Tailor-made single-item measures of doubly concrete constructs
Lars Bergkvist and John Rossiter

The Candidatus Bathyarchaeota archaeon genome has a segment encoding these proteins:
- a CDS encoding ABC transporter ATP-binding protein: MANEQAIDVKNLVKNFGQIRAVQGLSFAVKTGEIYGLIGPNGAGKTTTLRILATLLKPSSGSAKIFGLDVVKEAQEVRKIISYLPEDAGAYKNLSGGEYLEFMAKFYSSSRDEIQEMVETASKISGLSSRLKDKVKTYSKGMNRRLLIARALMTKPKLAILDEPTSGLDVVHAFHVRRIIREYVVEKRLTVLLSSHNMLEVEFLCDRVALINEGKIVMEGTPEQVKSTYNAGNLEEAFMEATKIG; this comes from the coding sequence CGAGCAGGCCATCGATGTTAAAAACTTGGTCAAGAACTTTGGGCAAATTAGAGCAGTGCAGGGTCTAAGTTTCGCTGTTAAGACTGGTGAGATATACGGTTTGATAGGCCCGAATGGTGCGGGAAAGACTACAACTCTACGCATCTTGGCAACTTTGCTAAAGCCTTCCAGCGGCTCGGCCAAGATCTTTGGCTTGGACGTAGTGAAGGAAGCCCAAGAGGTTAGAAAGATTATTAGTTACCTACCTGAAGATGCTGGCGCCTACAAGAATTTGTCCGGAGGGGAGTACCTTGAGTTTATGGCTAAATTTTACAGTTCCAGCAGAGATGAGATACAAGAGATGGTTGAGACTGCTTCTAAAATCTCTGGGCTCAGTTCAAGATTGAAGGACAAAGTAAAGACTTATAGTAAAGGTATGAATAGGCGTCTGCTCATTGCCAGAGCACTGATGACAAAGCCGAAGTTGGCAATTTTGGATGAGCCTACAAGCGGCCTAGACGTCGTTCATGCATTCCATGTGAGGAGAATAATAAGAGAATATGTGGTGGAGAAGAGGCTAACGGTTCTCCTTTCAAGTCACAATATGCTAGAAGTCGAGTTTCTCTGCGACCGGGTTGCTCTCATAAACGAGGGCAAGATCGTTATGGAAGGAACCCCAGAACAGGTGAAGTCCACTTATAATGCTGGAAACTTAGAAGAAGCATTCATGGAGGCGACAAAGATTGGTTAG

Multiple-item measures of all constructs have been the norm in academic marketing research, including research on advertising, for the last 30 years. Recent research challenges this norm on theoretical grounds for not being applicable to all types of constructs of interest in the social sciences (Rossiter 2002) as well as on empirical grounds (Drolet & Morrison 2001; Bergkvist & Rossiter 2007). Specifically, Rossiter (2002) argues that single-item measures provide valid measurement of ‘doubly concrete’ constructs - that is, constructs for which both the object of measurement and the attribute of measurement are clear and unambiguous for those rating the object on the attribute. Bergkvist and Rossiter (2007) show that this argument holds empirically by demonstrating that the predictive validity of single-item measures of the doubly concrete constructs attitude towards the ad (AAd) and brand attitude (ABrand) is equal to the predictive validity of multiple-item measures of the same constructs. Moreover, Drolet and Morrison (2001) demonstrate mathematically that increasing the number of items in a measure of a doubly concrete construct (in their study, AAd) will actually decrease its validity compared with a measure with one, or at most two, good items, although they did not test this relationship empirically. The multiple items were attempted synonyms of the attribute descriptor, which is the typical way of generating multiple-item measures of doubly concrete constructs.